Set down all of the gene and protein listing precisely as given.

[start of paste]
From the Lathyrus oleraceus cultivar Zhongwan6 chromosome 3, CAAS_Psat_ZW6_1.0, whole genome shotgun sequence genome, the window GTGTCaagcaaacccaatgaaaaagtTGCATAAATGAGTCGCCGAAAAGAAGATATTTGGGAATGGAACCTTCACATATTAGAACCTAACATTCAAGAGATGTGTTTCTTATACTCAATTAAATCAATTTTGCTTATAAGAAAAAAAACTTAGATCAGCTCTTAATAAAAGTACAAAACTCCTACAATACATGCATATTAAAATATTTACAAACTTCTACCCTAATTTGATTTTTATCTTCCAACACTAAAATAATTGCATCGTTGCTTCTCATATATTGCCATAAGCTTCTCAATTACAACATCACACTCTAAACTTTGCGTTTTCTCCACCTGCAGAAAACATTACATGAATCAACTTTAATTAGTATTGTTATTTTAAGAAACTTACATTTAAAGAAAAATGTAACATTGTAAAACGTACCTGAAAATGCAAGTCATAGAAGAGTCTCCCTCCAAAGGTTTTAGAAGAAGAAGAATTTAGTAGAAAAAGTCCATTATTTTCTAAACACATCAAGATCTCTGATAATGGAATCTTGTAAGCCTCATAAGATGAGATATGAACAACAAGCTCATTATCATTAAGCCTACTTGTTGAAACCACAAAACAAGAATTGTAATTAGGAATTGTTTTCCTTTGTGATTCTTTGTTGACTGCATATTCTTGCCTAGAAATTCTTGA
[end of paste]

From the Lathyrus oleraceus cultivar Zhongwan6 chromosome 3, CAAS_Psat_ZW6_1.0, whole genome shotgun sequence genome, the window GTGTCaagcaaacccaatgaaaaagtTGCATAAATGAGTCGCCGAAAAGAAGATATTTGGGAATGGAACCTTCACATATTAGAACCTAACATTCAAGAGATGTGTTTCTTATACTCAATTAAATCAATTTTGCTTATAAGAAAAAAAACTTAGATCAGCTCTTAATAAAAGTACAAAACTCCTACAATACATGCATATTAAAATATTTACAAACTTCTACCCTAATTTGATTTTTATCTTCCAACACTAAAATAATTGCATCGTTGCTTCTCATATATTGCCATAAGCTTCTCAATTACAACATCACACTCTAAACTTTGCGTTTTCTCCACCTGCAGAAAACATTACATGAATCAACTTTAATTAGTATTGTTATTTTAAGAAACTTACATTTAAAGAAAAATGTAACATTGTAAAACGTACCTGAAAATGCAAGTCATAGAAGAGTCTCCCTCCAAAGGTTTTAGAAGAAGAAGAATTTAGTAGAAAAAGTCCATTATTTTCTAAACACATCAAGATCTCTGATAATGGAATCTTGTAAGCCTCATAAGATGAGATATGAACAACAAGCTCATTATCATTAAGCCTACTTGTTGAAACCACAAAACAAGAATTGTAATTAGGAATTGTTTTCCTTTGTGATTCTTTGTTGACTGCATATTCTTGCCTAGAAATTCTTGA